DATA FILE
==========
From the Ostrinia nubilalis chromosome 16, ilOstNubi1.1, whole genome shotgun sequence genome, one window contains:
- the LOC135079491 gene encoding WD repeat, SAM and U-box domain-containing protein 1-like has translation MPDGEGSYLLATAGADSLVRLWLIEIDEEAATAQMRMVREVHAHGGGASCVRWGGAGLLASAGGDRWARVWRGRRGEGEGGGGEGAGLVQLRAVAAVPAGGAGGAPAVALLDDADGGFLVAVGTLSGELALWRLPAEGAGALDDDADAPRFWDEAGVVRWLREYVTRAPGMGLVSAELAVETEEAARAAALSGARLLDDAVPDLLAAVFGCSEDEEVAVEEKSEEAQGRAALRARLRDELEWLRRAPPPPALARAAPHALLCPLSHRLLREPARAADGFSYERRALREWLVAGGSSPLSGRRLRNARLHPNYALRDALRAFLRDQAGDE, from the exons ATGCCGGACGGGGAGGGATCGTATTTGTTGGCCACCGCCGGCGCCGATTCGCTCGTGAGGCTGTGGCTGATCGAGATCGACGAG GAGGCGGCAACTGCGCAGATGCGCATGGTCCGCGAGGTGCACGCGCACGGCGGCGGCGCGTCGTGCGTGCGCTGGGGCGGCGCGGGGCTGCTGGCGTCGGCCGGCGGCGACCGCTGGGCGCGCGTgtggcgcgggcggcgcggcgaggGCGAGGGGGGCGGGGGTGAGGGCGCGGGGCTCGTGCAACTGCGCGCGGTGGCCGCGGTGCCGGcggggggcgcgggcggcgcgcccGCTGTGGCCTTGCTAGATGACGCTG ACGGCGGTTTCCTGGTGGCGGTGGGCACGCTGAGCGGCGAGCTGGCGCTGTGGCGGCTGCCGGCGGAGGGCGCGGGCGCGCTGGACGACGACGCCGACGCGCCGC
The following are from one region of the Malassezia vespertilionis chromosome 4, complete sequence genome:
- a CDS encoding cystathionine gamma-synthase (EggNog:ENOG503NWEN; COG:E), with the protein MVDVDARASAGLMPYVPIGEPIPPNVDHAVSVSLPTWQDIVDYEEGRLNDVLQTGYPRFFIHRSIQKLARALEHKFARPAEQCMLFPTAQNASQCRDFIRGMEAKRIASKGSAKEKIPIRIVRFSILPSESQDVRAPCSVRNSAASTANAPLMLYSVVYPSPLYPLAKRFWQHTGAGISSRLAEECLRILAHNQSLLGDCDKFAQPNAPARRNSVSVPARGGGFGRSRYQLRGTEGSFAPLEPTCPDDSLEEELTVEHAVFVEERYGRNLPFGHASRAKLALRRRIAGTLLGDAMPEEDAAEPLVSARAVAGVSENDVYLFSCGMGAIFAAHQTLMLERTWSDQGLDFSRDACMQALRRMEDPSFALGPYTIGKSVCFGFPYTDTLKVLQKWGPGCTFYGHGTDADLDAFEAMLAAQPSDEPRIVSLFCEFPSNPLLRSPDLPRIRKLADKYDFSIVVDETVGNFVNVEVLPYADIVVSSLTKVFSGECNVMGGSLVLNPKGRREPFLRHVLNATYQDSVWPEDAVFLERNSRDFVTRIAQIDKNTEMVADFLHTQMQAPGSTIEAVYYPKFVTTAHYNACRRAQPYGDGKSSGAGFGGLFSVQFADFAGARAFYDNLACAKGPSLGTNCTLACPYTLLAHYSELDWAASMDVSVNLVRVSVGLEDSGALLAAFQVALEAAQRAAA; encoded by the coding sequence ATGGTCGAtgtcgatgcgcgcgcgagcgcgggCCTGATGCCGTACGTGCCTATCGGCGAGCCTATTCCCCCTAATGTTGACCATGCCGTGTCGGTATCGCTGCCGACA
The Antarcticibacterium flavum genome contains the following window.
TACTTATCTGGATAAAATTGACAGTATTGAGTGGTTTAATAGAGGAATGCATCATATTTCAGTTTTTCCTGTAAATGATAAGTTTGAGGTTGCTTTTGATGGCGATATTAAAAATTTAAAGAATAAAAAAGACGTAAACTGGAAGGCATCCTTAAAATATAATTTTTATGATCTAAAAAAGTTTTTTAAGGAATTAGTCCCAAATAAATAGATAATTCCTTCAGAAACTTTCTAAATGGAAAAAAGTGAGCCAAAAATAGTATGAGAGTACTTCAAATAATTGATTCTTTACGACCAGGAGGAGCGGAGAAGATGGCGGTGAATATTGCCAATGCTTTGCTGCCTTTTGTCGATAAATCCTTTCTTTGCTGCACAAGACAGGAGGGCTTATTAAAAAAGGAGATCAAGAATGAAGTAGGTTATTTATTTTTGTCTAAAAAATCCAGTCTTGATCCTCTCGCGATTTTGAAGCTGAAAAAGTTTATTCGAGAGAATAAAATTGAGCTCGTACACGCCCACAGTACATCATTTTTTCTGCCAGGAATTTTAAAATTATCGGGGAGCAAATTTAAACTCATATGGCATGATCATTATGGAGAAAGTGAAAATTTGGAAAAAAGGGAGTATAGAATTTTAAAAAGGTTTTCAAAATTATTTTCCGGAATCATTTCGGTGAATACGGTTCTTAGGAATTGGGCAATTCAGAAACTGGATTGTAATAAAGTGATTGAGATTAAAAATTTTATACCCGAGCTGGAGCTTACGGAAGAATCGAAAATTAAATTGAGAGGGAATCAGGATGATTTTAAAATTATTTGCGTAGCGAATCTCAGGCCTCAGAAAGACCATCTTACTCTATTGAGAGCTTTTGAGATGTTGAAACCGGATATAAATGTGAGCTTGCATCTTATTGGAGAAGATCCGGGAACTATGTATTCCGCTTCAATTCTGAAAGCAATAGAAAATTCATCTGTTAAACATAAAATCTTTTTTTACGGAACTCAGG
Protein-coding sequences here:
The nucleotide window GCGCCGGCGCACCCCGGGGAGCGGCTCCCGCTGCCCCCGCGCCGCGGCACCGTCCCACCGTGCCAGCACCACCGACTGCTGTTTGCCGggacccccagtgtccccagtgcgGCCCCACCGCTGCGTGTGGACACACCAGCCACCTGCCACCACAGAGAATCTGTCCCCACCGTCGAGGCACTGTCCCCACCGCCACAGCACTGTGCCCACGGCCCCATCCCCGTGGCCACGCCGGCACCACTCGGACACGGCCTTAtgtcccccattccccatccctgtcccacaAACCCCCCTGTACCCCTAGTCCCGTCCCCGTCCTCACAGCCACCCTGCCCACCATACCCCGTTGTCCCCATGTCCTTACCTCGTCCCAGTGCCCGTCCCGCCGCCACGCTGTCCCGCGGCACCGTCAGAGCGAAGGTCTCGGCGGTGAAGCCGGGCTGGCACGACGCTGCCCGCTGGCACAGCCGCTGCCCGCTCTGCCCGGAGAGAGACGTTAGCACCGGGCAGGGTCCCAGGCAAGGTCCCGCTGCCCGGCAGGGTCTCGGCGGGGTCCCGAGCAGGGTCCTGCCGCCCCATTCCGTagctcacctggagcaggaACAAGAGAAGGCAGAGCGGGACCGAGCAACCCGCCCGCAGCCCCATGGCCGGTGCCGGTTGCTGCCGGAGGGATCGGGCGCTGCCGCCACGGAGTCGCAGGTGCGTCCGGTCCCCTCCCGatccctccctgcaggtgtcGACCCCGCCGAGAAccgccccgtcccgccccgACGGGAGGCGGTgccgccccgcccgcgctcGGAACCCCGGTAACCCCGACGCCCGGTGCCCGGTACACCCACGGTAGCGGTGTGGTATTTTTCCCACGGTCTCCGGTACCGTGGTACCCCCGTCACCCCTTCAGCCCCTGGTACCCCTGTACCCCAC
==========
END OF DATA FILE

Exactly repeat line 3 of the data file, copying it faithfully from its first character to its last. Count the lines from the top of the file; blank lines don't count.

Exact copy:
The following are from one region of the Malassezia vespertilionis chromosome 4, complete sequence genome: